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Critic Reviews for The Wolverine

All Critics (239) | Top Critics (47)

Japan seems valued more for its scenery and costumes than anything having to do with its character.

Full Review… | July 14, 2015
San Diego Reader
Top Critic

It's a relief to come across a blockbuster that finds a location and stays there, rather than hopping desperately from one place to the next ...

Full Review… | August 8, 2013
New Yorker
Top Critic

Getting [Wolverine] to the movie's above-average finale required three writers - Christopher McQuarrie, Mark Bomback, and Scott Frank - to pad the plot.

Full Review… | July 29, 2013
Top Critic

It restores the tarnished lustre to this most fan-beloved of Marvel characters by doing precisely what Chris Claremont and Frank Miller's near-sacred 1982 run did: It pumps some feeling into the guy along with his muscles and steel talons.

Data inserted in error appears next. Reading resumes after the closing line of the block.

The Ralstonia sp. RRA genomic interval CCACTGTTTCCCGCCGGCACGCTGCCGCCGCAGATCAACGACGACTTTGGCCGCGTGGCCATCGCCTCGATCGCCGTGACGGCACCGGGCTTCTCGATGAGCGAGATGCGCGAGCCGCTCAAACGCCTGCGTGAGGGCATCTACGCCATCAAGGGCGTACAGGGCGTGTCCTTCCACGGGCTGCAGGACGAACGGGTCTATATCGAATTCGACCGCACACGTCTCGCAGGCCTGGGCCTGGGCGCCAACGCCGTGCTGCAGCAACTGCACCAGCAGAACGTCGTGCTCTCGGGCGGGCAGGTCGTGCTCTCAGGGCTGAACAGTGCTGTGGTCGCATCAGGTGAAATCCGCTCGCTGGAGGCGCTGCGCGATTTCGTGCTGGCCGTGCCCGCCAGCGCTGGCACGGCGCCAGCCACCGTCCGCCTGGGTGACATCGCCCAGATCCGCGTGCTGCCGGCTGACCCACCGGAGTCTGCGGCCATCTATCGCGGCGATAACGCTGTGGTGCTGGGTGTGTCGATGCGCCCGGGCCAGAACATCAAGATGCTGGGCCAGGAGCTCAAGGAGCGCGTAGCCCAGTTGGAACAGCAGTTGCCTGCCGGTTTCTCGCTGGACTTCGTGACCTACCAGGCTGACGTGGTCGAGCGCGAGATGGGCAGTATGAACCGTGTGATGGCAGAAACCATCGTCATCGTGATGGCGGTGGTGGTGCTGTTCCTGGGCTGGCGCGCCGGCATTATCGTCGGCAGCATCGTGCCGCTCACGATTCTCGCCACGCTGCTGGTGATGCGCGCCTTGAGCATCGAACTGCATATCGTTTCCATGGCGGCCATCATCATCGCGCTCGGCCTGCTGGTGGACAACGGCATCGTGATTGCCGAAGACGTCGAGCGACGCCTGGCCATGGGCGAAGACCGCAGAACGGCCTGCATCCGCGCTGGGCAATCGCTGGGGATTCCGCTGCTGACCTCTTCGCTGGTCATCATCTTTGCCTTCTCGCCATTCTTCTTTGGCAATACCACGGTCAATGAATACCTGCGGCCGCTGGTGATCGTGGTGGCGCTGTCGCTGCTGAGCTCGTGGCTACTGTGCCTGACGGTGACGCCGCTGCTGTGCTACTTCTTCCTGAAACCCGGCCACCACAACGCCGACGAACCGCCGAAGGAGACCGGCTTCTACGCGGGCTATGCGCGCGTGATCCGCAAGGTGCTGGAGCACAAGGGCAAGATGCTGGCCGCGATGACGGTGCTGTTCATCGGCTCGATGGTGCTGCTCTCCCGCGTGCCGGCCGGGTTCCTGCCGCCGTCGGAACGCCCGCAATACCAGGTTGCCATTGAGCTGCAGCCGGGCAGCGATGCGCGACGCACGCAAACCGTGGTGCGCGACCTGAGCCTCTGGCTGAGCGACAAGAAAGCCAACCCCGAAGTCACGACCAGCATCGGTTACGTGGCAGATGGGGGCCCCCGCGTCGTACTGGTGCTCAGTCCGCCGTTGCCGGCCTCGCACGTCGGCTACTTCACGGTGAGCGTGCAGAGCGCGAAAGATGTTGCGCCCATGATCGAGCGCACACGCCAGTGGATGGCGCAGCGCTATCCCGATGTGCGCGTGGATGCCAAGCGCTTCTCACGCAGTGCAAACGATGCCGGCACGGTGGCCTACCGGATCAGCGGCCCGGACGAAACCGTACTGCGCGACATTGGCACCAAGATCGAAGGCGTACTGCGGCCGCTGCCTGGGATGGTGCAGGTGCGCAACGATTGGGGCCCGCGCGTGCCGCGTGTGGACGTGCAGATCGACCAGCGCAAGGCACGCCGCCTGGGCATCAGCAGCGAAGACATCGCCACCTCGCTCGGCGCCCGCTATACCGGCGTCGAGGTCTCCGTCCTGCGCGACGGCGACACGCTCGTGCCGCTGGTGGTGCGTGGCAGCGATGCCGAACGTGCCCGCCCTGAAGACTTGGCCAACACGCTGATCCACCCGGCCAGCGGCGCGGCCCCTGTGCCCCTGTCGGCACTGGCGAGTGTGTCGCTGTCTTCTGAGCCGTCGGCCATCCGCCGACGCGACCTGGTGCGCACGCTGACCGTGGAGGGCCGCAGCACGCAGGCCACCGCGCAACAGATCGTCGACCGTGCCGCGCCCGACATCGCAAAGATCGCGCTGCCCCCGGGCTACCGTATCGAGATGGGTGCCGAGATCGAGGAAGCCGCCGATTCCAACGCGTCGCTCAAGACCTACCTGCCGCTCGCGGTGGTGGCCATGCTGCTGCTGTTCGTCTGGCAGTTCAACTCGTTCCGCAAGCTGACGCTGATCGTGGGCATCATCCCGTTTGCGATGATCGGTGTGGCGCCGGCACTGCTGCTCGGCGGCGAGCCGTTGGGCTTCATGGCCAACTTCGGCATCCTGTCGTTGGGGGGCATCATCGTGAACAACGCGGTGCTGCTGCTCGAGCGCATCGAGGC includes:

Full Review… | July 26, 2013
Globe and Mail
Top Critic

Director James Mangold's film features some breathtakingly suspenseful action sequences, exquisite production and costume design and colorful characters, some of whom register more powerfully than others.

Full Review… | July 26, 2013
Top Critic

Too quickly the random fights pile up -- so many yakuza thugs who forgot to wear chain mail that morning -- and you yearn for the film that might have been.

Full Review… | July 26, 2013
Time Out
Top Critic

Audience Reviews for The Wolverine